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Administrator Lisa P. Jackson, Announcement of the Finalized Clean Cars Program, As Prepared

04/01/2010
As prepared for delivery.

I’m very proud to join Secretary La Hood for this historic clean cars program. Thank you to him and his team for working so closely with EPA to strengthen and streamline this system.

Today we take another step in a journey that began in the first days of this administration. In early 2009, President Obama asked EPA to review California’s waiver request to implement fuel efficiency standards exceeding the national standards – a request that had been denied in the previous administration. With that review underway, the President brought together automakers, autoworkers, governors from across the country, transportation and environmental experts. Our goal was clear: to craft a groundbreaking clean cars agreement. Many of these groups had been in direct opposition to each other on this issue. But we saw that we could make progress by abandoning the old disputes and getting to work on new innovations. The result is a win-win program for our economy and our environment.

Cleaner car standards will mean 950 million tons of carbon pollution cut from our skies. They will mean as much as $3000 in savings for drivers of 2016 model clean cars. And they will mean $2.3 billion that can stay at home in our economy rather than buying oil from overseas.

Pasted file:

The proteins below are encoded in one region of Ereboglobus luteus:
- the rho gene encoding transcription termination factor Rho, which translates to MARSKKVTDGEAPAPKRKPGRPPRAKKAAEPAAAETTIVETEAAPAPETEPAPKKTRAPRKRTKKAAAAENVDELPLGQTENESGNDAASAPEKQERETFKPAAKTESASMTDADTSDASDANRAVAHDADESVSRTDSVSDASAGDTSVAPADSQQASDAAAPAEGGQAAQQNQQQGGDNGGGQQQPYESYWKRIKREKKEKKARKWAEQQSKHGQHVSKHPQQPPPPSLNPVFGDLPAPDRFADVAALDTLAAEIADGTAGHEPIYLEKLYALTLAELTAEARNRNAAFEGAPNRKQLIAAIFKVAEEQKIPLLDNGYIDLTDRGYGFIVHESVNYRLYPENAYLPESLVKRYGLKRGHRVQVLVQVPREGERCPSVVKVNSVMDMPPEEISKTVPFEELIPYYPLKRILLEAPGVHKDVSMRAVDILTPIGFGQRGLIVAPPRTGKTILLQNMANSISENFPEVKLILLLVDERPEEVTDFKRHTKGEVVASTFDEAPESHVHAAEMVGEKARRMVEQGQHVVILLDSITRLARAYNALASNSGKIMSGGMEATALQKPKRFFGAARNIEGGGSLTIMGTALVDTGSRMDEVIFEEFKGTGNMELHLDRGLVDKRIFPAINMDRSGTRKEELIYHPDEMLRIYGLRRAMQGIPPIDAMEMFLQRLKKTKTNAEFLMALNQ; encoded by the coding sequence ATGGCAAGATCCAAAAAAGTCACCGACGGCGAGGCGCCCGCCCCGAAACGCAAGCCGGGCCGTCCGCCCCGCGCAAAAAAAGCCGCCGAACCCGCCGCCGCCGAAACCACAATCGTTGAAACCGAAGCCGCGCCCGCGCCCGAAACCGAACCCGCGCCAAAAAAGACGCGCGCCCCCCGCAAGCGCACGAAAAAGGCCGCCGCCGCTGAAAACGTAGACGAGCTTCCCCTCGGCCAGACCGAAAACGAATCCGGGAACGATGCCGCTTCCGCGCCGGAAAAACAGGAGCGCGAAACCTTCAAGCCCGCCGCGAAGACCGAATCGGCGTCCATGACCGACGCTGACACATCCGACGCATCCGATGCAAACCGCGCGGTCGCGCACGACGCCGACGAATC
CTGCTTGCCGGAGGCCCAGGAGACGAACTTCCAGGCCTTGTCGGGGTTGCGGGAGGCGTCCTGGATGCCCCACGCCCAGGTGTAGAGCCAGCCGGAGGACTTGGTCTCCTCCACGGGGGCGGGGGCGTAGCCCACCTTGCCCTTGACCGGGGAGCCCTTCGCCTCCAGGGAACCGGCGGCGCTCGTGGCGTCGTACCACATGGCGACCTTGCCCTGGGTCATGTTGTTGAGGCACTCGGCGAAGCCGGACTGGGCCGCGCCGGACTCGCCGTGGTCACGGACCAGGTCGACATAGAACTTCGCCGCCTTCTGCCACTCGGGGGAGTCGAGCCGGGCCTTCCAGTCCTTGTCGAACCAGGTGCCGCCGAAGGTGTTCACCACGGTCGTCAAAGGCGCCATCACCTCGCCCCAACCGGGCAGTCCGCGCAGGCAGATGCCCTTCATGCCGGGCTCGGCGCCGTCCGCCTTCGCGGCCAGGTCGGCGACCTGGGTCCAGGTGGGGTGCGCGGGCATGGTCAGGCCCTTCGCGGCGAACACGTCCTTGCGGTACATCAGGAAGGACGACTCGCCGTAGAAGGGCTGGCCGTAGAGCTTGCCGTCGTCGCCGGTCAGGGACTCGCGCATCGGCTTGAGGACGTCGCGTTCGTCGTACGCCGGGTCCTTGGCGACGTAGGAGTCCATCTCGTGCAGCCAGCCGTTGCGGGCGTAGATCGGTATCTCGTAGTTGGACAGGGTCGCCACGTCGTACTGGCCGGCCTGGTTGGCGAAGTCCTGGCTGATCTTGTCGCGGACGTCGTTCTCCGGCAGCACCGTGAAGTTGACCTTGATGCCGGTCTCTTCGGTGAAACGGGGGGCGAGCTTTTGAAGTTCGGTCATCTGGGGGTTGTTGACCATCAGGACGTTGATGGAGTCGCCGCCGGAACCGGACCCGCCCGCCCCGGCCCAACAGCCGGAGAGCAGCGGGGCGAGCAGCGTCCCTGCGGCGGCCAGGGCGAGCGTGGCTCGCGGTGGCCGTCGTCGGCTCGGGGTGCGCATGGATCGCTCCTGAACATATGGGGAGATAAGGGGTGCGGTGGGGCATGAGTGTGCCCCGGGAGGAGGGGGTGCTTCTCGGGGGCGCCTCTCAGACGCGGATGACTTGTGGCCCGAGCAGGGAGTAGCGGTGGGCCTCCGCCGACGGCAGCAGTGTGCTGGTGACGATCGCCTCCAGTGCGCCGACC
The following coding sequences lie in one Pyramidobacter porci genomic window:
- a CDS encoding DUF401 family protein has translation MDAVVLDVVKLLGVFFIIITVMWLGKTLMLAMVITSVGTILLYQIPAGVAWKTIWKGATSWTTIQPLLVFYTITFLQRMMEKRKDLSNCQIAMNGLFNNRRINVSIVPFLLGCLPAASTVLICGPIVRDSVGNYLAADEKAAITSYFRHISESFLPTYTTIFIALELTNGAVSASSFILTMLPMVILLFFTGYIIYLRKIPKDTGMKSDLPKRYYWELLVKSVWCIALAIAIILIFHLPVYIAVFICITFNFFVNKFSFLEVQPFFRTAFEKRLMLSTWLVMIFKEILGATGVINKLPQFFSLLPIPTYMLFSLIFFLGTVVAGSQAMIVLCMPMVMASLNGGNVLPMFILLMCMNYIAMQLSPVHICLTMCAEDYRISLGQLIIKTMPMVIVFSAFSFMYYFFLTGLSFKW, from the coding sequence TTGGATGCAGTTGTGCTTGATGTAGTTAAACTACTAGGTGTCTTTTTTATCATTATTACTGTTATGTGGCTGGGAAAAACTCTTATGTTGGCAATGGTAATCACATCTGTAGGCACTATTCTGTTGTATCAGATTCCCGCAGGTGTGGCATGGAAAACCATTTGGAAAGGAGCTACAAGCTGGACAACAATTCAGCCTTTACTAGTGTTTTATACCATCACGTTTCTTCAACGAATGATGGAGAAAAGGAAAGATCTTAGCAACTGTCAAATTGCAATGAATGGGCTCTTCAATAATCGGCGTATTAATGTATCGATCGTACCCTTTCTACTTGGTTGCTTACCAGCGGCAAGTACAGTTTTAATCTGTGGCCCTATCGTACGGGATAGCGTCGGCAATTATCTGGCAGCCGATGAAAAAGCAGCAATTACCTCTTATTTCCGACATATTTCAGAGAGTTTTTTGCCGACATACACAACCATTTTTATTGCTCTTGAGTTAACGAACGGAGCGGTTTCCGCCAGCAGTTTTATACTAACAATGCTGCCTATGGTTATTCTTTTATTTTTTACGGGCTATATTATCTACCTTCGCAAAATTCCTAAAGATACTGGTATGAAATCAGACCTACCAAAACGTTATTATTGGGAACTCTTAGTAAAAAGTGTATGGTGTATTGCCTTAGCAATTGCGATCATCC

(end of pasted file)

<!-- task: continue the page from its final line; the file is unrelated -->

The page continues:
In this plan we see a victory for automakers, who have the certainty of a single national standard. They can avoid the costly steps needed to address a patchwork of state laws – and employ more American auto workers to build clean cars.

This is a victory for American innovators and entrepreneurs. American scientists can step up to produce new composite materials that make cars lighter, safer and more fuel efficient. Our inventors can take the lead in advanced battery technology for plug-in hybrids and electric cars. And manufacturers across the country can produce these new components – which they can then sell to automakers in the US and around the globe.

This is a victory for drivers who – by 2016 – will get 35 miles to the gallon. They will spend less on fuel, and send less of their dollars overseas to pay for oil imports.

It’s a victory for our health – for people like my son, who suffers from asthma. The emissions reductions from these changes will clean up the air we breathe, especially in urban areas where auto emissions are highly concentrated and can be very harmful.

And last but not least, this is a victory for our planet, and everyone who knows that we must take action today, and not push the challenge of climate change off to the next generation. The clean cars program marks the first official action to control greenhouse gas emissions from vehicles. We expect to reduce greenhouse emissions by the equivalent of 42 million cars over the life of the program.

Finally, this sends a strong statement about our willingness to come together to take meaningful action in the face of significant adversity. This initiative had the odds stacked against it. There were deep political divides, and deep concerns – when this started in early 2009 – that our economic challenges were too great for us to take on our environmental challenges. But we stepped up to do both. We didn’t shrink away with the excuse that it would be too hard. The result is a program that cleans up the air we breathe and protects our planet; saves consumers money at the pump; and fosters new innovation to strengthen the American auto industry and create new jobs. Thank you very much.